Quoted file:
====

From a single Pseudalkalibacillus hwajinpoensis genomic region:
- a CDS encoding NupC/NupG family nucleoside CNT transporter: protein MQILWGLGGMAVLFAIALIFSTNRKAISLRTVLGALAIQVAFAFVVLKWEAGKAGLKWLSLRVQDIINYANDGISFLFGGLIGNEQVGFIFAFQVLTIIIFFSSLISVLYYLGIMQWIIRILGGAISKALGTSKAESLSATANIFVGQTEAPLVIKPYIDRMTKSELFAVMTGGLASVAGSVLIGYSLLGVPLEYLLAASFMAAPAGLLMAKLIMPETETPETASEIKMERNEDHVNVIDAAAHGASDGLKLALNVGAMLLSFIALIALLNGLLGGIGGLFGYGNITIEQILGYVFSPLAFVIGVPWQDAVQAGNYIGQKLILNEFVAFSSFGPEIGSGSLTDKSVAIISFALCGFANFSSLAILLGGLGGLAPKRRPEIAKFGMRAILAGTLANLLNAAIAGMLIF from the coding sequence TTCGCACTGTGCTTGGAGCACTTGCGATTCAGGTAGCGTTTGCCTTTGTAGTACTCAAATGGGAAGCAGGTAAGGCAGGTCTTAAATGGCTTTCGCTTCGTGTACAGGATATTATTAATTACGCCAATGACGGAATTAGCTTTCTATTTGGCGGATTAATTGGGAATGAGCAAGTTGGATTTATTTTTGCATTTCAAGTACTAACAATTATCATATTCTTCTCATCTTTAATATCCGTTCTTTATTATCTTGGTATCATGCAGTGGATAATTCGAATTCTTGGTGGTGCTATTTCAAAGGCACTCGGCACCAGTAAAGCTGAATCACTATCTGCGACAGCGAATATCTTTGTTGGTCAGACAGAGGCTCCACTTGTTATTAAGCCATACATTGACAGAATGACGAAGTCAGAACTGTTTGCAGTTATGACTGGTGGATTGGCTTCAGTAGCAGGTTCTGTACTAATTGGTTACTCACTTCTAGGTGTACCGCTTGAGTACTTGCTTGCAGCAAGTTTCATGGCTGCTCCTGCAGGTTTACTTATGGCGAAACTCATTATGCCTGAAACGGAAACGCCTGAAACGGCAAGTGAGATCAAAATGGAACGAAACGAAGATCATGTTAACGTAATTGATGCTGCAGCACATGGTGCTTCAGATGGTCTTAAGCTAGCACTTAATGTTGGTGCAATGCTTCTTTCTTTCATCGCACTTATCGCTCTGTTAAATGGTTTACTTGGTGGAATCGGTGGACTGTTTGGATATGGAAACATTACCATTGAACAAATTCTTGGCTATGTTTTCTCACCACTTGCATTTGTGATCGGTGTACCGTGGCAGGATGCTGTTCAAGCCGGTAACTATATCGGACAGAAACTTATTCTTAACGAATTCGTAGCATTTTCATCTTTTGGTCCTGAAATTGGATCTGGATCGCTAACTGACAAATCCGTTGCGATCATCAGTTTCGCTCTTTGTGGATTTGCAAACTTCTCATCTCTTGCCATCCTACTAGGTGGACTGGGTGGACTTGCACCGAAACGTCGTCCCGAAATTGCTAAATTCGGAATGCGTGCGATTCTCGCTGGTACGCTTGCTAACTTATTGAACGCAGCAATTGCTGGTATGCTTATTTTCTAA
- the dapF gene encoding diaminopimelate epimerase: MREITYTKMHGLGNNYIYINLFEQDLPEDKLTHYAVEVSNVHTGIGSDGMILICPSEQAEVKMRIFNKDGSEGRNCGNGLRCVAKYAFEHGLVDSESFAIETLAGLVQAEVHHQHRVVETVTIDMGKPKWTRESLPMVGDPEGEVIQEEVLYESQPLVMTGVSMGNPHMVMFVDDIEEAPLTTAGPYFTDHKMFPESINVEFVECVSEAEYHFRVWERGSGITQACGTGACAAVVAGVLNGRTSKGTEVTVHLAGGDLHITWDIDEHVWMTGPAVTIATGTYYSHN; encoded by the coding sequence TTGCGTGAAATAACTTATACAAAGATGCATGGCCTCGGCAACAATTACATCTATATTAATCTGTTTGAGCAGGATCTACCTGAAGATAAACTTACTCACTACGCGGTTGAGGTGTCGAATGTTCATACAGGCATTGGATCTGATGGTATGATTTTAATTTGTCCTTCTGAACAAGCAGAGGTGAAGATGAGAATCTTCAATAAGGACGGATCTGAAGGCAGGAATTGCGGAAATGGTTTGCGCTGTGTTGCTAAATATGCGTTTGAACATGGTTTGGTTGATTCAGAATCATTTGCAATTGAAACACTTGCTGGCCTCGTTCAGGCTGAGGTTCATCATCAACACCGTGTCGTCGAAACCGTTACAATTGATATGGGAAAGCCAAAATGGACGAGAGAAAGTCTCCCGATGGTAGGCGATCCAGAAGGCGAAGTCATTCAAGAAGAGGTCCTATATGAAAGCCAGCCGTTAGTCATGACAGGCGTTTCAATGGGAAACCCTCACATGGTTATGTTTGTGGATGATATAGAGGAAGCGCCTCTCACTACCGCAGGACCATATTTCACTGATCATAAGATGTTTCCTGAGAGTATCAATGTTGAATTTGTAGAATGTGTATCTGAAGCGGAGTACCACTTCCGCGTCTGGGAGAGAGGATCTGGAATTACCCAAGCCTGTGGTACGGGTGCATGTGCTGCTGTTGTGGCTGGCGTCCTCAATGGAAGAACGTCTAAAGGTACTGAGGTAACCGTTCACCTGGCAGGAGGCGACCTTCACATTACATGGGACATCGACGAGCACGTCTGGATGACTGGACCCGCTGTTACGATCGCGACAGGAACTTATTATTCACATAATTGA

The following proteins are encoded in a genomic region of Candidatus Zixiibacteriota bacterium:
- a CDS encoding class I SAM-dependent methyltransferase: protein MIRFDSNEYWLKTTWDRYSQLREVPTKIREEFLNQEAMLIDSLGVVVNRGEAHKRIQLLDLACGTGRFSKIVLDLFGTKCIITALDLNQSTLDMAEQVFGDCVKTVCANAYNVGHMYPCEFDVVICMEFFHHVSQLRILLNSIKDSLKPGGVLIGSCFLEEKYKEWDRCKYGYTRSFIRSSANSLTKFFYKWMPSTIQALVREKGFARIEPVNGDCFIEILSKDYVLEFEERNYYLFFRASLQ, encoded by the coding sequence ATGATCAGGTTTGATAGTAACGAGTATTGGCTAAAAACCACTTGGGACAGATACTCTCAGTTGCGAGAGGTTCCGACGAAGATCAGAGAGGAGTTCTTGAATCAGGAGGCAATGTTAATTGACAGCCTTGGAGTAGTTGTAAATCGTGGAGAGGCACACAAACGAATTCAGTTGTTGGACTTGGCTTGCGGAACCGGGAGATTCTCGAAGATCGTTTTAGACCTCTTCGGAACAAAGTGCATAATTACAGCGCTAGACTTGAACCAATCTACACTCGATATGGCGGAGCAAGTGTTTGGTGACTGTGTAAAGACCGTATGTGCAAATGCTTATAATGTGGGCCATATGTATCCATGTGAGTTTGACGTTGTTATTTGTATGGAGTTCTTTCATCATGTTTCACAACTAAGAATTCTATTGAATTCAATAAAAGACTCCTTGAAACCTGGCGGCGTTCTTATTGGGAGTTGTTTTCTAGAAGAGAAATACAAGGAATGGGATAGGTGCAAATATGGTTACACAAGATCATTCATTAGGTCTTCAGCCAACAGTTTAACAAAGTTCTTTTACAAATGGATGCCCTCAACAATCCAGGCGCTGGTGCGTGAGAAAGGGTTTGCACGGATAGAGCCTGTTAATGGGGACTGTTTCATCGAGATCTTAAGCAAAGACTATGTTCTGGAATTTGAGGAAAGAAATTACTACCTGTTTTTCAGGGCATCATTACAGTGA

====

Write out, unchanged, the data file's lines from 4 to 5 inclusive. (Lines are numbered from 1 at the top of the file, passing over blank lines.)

The following proteins are encoded in a genomic region of Candidatus Zixiibacteriota bacterium:
- a CDS encoding class I SAM-dependent methyltransferase: protein MIRFDSNEYWLKTTWDRYSQLREVPTKIREEFLNQEAMLIDSLGVVVNRGEAHKRIQLLDLACGTGRFSKIVLDLFGTKCIITALDLNQSTLDMAEQVFGDCVKTVCANAYNVGHMYPCEFDVVICMEFFHHVSQLRILLNSIKDSLKPGGVLIGSCFLEEKYKEWDRCKYGYTRSFIRSSANSLTKFFYKWMPSTIQALVREKGFARIEPVNGDCFIEILSKDYVLEFEERNYYLFFRASLQ, encoded by the coding sequence ATGATCAGGTTTGATAGTAACGAGTATTGGCTAAAAACCACTTGGGACAGATACTCTCAGTTGCGAGAGGTTCCGACGAAGATCAGAGAGGAGTTCTTGAATCAGGAGGCAATGTTAATTGACAGCCTTGGAGTAGTTGTAAATCGTGGAGAGGCACACAAACGAATTCAGTTGTTGGACTTGGCTTGCGGAACCGGGAGATTCTCGAAGATCGTTTTAGACCTCTTCGGAACAAAGTGCATAATTACAGCGCTAGACTTGAACCAATCTACACTCGATATGGCGGAGCAAGTGTTTGGTGACTGTGTAAAGACCGTATGTGCAAATGCTTATAATGTGGGCCATATGTATCCATGTGAGTTTGACGTTGTTATTTGTATGGAGTTCTTTCATCATGTTTCACAACTAAGAATTCTATTGAATTCAATAAAAGACTCCTTGAAACCTGGCGGCGTTCTTATTGGGAGTTGTTTTCTAGAAGAGAAATACAAGGAATGGGATAGGTGCAAATATGGTTACACAAGATCATTCATTAGGTCTTCAGCCAACAGTTTAACAAAGTTCTTTTACAAATGGATGCCCTCAACAATCCAGGCGCTGGTGCGTGAGAAAGGGTTTGCACGGATAGAGCCTGTTAATGGGGACTGTTTCATCGAGATCTTAAGCAAAGACTATGTTCTGGAATTTGAGGAAAGAAATTACTACCTGTTTTTCAGGGCATCATTACAGTGA